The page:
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With Beach Blanket Babylon Closing, What Becomes of its 100 Person Crew?

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The cast and crew of Beach Blanket Babylon are nearly 100 people. What happens to them when the show closes? Photo courtesy of San Diego Gay & Lesbian News

It is said that all good things must come to an end. With the announcement that Beach Blanket Babylon is closing in on the end of its amazing 45-year ride, three questions arise: Why kill off such a successful and beloved production? What becomes of the crew who so brilliantly interpret the creator’s genius? And are there bright lights on the horizon to fill the culture void after the show is gone?

The show’s producer, Jo Schuman Silver, inherited her husband’s legacy when he died in 1995 but credits its ongoing success to Steve Silver’s “brilliance.” When times change and new characters are added, she still refers to her late husband’s sketches and continues to rely heavily on the “have fun with, don’t make fun of” maxim that drove the tone behind Beach Blanket Babylon. It was Steve Silver’s creation and Jo Schuman Silver does not believe anyone else can simply step in and impart the same zeal and justice.

Jo Schuman SIlver, Beach Blanket Babylon producer. Photo courtesy of Amy Osborne/The Chronicle

According to her count, it currently takes nearly 100 talented people, on and off stage, to pull off the BBB production that changes on the fly to keep up with changing tides in news and pop culture. Many have come and gone since the first curtains rose in 1974, but many have also remained, some for as long as three decades. Whole lives and lifelong careers, and in some cases, marriages, have been built around the show that is uniquely tied to San Francisco’s history and cultural story spanning several eras.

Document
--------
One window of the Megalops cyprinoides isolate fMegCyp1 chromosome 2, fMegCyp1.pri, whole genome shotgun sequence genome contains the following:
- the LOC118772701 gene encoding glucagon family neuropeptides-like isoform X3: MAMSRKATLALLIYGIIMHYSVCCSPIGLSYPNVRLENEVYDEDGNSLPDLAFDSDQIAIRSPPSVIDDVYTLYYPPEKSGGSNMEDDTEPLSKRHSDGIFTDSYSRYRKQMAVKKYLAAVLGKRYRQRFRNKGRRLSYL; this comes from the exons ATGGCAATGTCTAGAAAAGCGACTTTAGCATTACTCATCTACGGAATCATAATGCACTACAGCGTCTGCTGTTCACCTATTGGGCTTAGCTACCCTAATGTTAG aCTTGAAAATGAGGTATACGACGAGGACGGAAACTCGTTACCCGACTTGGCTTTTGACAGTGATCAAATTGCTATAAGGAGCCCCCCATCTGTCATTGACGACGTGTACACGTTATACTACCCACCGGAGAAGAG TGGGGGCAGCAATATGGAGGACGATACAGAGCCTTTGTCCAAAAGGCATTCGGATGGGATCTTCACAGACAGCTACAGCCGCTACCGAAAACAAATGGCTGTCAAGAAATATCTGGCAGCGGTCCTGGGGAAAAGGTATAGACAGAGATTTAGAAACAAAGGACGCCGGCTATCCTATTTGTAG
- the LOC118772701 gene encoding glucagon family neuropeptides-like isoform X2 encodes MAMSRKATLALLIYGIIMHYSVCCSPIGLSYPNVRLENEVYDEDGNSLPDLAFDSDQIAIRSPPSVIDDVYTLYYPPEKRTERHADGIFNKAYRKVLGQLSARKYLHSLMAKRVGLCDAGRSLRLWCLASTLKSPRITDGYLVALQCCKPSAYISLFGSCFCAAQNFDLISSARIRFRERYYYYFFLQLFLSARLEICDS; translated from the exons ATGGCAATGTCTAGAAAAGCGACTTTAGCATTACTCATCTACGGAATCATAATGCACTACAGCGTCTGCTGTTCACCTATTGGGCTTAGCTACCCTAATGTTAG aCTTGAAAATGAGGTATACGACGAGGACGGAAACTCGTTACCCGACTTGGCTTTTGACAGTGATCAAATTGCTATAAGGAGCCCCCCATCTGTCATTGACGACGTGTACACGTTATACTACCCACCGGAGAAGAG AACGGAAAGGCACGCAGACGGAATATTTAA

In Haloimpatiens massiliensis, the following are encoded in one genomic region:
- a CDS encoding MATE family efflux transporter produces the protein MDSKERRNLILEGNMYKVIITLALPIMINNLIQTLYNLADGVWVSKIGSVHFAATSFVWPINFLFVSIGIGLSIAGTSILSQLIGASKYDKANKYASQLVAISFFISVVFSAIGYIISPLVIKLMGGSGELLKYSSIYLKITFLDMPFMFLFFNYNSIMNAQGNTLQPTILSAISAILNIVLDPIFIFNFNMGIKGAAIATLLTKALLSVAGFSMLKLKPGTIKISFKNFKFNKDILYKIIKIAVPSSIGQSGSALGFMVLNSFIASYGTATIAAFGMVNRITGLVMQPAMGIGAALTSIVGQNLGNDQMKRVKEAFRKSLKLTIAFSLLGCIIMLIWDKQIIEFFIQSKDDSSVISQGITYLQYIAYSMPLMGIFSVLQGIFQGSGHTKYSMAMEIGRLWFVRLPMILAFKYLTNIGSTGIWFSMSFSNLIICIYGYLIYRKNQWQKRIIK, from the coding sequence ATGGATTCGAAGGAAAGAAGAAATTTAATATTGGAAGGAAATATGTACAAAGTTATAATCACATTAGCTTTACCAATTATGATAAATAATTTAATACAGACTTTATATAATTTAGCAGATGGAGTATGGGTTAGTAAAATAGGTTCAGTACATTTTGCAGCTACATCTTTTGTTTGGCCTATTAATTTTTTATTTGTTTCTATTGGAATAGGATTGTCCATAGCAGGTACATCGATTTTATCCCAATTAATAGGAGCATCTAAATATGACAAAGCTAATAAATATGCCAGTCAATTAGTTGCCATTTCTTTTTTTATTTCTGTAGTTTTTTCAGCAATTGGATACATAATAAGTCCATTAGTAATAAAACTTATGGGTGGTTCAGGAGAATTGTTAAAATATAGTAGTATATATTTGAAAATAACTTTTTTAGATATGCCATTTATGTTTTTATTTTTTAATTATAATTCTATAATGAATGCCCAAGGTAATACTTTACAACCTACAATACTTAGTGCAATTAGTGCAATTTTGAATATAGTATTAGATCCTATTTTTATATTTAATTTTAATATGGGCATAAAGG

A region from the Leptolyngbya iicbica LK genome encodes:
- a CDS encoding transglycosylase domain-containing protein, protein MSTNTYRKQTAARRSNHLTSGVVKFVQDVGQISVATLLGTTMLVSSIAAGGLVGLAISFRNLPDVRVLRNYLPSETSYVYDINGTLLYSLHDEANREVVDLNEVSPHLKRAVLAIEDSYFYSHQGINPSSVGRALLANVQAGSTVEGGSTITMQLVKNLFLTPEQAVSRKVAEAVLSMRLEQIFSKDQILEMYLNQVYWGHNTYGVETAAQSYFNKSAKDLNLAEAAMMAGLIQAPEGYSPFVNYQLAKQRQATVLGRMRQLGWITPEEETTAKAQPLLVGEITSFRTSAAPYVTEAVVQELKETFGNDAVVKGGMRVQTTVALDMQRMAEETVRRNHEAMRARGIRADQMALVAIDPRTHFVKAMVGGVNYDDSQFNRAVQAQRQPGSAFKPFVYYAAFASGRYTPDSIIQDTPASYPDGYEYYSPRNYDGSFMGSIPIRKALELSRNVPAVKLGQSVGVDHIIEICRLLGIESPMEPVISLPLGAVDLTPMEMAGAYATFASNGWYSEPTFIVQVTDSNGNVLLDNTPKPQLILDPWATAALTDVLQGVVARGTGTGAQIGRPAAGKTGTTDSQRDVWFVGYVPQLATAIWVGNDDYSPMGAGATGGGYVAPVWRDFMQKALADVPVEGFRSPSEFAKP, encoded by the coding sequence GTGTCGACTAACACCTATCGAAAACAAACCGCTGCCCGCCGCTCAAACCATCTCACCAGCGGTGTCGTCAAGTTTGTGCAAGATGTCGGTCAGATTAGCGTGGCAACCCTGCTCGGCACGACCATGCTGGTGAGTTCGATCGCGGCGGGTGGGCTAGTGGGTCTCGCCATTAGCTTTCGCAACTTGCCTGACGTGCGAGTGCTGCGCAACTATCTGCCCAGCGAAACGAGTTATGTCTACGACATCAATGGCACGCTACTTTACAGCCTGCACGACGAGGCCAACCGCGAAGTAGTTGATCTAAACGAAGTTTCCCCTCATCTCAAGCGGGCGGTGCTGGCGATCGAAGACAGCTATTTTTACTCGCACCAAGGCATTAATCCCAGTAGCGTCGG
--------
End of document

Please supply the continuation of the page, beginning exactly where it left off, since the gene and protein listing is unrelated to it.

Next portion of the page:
“Everything evolves,” Silver said.

“This city has gone through so many different changes and I’m sure it will evolve again.”

Before his passing, Steve told Jo she would “know when it’s time” to give it up – she believes now is that time. For Jo, it’s not that she worries the show will struggle to remain relevant, in fact, she sees today’s news and pop culture as a creative motherlode.

“There’s more to write about now than ever before,” Silver said.

Donald J. Trump character in Beach Blanket Babylon. Photo courtesy of Deskgram/#beachblanketsf

“I can’t take credit for what’s going on in the world or for Trump, but Trump was made for us because he’s such a jerk.”

The producer says that in over 40 years, audiences have never reacted to a personality quite the way they regularly react to the Donald J. Trump character. “We’ve never seen boos like when Trump comes out, and I just tell them to play into it,” she said.

She praises the talents of people who make Steve’s and her visions come to life, with constantly changing concepts and scripts. When she gets an idea, she meets with the crew and after some collaboration, the idea becomes a seamless part of the production.

“Like, if something happens today, I get it in the show tonight,” Silver said. “That’s how fabulous our people are.”